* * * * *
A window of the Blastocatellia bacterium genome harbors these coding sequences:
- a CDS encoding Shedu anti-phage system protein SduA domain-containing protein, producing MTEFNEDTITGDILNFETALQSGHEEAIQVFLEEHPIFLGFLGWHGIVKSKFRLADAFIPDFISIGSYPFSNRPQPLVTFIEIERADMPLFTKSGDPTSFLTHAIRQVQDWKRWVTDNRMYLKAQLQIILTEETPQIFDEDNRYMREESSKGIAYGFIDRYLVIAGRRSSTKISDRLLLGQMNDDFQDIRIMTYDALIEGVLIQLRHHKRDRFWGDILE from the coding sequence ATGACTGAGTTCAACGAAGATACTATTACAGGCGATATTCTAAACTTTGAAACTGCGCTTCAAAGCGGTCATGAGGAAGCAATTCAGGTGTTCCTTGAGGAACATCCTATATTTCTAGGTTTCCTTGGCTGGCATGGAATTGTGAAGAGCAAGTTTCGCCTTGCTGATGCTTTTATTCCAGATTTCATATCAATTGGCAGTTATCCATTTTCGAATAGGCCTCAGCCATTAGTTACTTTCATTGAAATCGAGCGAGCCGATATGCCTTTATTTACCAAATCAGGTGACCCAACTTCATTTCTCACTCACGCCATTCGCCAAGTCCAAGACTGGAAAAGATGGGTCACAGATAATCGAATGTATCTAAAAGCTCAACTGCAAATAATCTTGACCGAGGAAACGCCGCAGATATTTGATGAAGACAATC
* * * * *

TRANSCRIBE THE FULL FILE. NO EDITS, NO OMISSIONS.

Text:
A window of the Blastocatellia bacterium genome harbors these coding sequences:
- a CDS encoding Shedu anti-phage system protein SduA domain-containing protein, producing MTEFNEDTITGDILNFETALQSGHEEAIQVFLEEHPIFLGFLGWHGIVKSKFRLADAFIPDFISIGSYPFSNRPQPLVTFIEIERADMPLFTKSGDPTSFLTHAIRQVQDWKRWVTDNRMYLKAQLQIILTEETPQIFDEDNRYMREESSKGIAYGFIDRYLVIAGRRSSTKISDRLLLGQMNDDFQDIRIMTYDALIEGVLIQLRHHKRDRFWGDILE from the coding sequence ATGACTGAGTTCAACGAAGATACTATTACAGGCGATATTCTAAACTTTGAAACTGCGCTTCAAAGCGGTCATGAGGAAGCAATTCAGGTGTTCCTTGAGGAACATCCTATATTTCTAGGTTTCCTTGGCTGGCATGGAATTGTGAAGAGCAAGTTTCGCCTTGCTGATGCTTTTATTCCAGATTTCATATCAATTGGCAGTTATCCATTTTCGAATAGGCCTCAGCCATTAGTTACTTTCATTGAAATCGAGCGAGCCGATATGCCTTTATTTACCAAATCAGGTGACCCAACTTCATTTCTCACTCACGCCATTCGCCAAGTCCAAGACTGGAAAAGATGGGTCACAGATAATCGAATGTATCTAAAAGCTCAACTGCAAATAATCTTGACCGAGGAAACGCCGCAGATATTTGATGAAGACAATC